Also on February 5:  State Senator Greg Ryberg filed legislation to prohibit advertising on South Carolina school buses. The legislation comes on the heels of the South Carolina Department of Education's announced plan to accept ads on the interior of South Carolina buses - the first statewide contract for school bus advertising in the country.


Senator Ryberg's bill would establish school buses as commercial-free zones at a time when advertising permeates nearly every aspect of children's lives. It would stop South Carolina's newly established bus advertising program. And it would prevent BusRadio - a program designed to force school children to listen to radio broadcasts with targeted advertising on their way to and from school - from taking root in South Carolina. 


The bill has support from Senators across the political spectrum.  It is currently being considered by the Senate Education Committee.  If you live in South Carolina, please click here to email your Senator in support of the bill.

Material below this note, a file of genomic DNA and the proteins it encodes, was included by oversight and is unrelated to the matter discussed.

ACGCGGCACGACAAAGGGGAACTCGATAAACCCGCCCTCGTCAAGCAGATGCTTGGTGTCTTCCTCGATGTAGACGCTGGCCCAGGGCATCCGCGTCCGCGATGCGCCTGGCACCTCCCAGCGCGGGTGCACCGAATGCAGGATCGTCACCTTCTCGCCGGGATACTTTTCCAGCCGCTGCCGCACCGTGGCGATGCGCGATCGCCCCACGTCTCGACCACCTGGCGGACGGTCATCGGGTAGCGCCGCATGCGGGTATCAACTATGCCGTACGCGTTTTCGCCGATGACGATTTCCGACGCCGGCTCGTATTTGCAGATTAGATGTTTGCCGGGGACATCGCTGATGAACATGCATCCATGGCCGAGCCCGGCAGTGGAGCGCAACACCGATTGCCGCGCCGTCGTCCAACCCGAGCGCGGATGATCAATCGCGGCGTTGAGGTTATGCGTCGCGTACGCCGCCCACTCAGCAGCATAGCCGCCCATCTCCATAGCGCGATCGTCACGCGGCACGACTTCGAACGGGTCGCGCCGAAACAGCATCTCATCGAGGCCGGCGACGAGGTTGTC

For more information on these bills and others to limit in-school marketing, please visit CCFC’s legislation page at


CCFC Summit:  More Presenters, More Excitement, But Space Going Fast!


Consuming Kids:  The Sexualization of Children and Other Commercial Calamaties. 


Boston:  April 3-5.


Just added to the CCFC summit line-up.  Carl Bybee and Debra Merskin of the University of Oregon.  Carl and Debra  will present “Who Stole the Sexual Revolution? Kids, Marketing and the Politics of Sex,” an examination of the transformation of the sexual revolution from a political reform movement into the marketing of a sexy look and sexual activity to youth as a form of a rebellion without politics.  And CCFC steering committee member Velma LaPoint (Howard University) and Garland Waller, (Boston University), will join Knox College’s Tim Kasser, in a workshop on  “Teaching Youth About Commercialism.”


Plus “Buy Me Something” – a stunning photography exhibit by Nat Ward examining commercial youth culture.  You can preview Nat’s photos at


Register now at!